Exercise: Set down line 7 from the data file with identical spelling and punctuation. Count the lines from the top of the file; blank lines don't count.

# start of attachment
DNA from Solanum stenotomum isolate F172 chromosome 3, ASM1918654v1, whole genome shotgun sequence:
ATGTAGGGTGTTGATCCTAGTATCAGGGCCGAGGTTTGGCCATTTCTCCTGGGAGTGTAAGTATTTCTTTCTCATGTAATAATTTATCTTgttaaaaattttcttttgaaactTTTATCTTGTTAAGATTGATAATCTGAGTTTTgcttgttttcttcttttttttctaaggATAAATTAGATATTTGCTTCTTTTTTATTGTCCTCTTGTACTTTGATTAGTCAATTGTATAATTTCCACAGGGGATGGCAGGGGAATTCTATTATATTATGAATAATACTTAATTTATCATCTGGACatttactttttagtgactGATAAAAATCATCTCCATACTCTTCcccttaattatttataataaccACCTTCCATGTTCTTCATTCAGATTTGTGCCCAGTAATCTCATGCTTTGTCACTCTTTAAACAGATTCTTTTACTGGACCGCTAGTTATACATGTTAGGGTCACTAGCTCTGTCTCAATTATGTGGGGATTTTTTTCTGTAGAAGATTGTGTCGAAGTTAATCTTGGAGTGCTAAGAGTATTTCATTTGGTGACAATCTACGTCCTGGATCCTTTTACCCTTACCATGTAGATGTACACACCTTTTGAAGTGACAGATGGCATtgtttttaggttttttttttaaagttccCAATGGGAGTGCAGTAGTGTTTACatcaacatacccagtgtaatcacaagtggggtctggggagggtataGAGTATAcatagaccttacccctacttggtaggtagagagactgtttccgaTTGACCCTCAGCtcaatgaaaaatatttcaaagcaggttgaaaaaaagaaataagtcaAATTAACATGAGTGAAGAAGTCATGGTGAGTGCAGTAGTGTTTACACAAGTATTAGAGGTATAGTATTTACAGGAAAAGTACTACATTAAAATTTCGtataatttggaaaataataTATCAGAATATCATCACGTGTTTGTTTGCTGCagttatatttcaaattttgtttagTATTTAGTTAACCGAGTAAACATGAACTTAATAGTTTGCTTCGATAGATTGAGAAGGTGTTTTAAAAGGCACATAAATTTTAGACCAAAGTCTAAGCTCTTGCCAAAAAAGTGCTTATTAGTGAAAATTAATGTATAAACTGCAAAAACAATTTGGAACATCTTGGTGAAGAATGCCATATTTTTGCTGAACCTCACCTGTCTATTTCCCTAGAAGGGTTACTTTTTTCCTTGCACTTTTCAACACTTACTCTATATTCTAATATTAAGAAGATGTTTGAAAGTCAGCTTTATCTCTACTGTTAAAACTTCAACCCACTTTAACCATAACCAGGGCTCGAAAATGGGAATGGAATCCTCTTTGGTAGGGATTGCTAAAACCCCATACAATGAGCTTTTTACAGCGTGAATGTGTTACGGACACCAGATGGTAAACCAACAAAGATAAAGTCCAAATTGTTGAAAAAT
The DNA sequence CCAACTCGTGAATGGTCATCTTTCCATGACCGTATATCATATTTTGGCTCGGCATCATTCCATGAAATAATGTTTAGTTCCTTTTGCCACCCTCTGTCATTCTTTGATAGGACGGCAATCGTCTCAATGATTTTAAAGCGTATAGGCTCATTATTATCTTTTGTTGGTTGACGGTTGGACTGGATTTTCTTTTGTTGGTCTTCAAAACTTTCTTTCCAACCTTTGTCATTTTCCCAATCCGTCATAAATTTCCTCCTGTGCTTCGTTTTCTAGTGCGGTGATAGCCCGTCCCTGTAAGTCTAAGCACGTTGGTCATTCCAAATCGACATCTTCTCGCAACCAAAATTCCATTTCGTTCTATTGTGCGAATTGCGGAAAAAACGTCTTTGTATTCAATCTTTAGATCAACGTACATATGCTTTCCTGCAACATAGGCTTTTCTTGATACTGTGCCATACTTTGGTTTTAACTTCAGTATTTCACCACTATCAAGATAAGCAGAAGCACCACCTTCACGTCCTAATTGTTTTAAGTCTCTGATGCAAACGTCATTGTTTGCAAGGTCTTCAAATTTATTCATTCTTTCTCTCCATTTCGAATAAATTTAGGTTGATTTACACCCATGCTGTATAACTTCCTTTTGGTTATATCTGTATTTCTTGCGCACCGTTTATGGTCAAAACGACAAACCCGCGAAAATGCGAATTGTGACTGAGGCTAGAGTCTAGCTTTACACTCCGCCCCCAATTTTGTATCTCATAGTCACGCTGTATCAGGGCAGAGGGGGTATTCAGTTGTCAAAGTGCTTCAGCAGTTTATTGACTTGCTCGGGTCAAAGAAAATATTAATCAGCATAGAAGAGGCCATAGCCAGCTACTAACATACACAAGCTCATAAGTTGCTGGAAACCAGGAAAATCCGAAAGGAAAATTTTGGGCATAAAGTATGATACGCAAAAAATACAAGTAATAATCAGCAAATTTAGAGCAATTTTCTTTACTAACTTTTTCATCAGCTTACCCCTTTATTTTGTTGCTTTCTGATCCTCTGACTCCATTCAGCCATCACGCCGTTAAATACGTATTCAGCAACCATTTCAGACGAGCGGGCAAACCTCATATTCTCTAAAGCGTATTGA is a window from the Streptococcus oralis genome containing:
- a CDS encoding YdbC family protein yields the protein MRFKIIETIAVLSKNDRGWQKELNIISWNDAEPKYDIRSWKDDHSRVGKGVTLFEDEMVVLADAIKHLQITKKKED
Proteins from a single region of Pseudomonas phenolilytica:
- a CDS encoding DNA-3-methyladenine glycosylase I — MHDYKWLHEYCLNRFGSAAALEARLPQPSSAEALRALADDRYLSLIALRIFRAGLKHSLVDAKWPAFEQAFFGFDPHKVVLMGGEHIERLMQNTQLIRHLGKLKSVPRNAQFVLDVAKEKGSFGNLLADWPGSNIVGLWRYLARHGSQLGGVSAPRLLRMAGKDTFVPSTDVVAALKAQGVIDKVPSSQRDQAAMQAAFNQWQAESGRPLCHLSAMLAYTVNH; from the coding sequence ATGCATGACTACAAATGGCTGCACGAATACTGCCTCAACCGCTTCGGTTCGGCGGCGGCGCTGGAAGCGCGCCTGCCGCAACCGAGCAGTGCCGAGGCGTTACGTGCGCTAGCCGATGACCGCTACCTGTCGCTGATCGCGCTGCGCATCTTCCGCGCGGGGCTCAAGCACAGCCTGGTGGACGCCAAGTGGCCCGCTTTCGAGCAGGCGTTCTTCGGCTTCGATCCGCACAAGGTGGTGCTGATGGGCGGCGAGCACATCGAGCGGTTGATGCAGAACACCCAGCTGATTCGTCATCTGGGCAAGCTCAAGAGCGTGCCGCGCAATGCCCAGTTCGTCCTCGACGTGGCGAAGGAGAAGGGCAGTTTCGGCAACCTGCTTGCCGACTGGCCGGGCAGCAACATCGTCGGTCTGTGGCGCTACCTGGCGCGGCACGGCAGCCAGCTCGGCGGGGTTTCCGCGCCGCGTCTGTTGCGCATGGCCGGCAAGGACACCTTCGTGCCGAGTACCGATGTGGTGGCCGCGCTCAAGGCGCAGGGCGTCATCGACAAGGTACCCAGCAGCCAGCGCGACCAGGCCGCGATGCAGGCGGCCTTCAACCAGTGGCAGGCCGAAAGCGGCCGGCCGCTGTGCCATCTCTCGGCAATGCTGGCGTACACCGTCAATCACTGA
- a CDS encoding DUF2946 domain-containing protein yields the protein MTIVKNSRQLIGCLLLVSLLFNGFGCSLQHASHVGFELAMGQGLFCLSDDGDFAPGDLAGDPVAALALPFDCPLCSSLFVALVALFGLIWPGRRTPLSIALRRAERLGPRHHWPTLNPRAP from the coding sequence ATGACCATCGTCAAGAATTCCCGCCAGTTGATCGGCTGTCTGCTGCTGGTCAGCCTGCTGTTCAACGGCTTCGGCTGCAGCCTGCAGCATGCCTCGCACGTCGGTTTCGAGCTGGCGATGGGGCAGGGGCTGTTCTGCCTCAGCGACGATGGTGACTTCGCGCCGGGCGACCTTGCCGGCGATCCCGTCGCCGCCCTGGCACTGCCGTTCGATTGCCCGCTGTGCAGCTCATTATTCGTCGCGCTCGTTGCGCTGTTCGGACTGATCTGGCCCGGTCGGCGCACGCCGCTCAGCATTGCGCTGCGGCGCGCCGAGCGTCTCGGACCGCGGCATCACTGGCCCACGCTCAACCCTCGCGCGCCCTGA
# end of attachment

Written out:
- a CDS encoding DUF2946 domain-containing protein yields the protein MTIVKNSRQLIGCLLLVSLLFNGFGCSLQHASHVGFELAMGQGLFCLSDDGDFAPGDLAGDPVAALALPFDCPLCSSLFVALVALFGLIWPGRRTPLSIALRRAERLGPRHHWPTLNPRAP from the coding sequence ATGACCATCGTCAAGAATTCCCGCCAGTTGATCGGCTGTCTGCTGCTGGTCAGCCTGCTGTTCAACGGCTTCGGCTGCAGCCTGCAGCATGCCTCGCACGTCGGTTTCGAGCTGGCGATGGGGCAGGGGCTGTTCTGCCTCAGCGACGATGGTGACTTCGCGCCGGGCGACCTTGCCGGCGATCCCGTCGCCGCCCTGGCACTGCCGTTCGATTGCCCGCTGTGCAGCTCATTATTCGTCGCGCTCGTTGCGCTGTTCGGACTGATCTGGCCCGGTCGGCGCACGCCGCTCAGCATTGCGCTGCGGCGCGCCGAGCGTCTCGGACCGCGGCATCACTGGCCCACGCTCAACCCTCGCGCGCCCTGA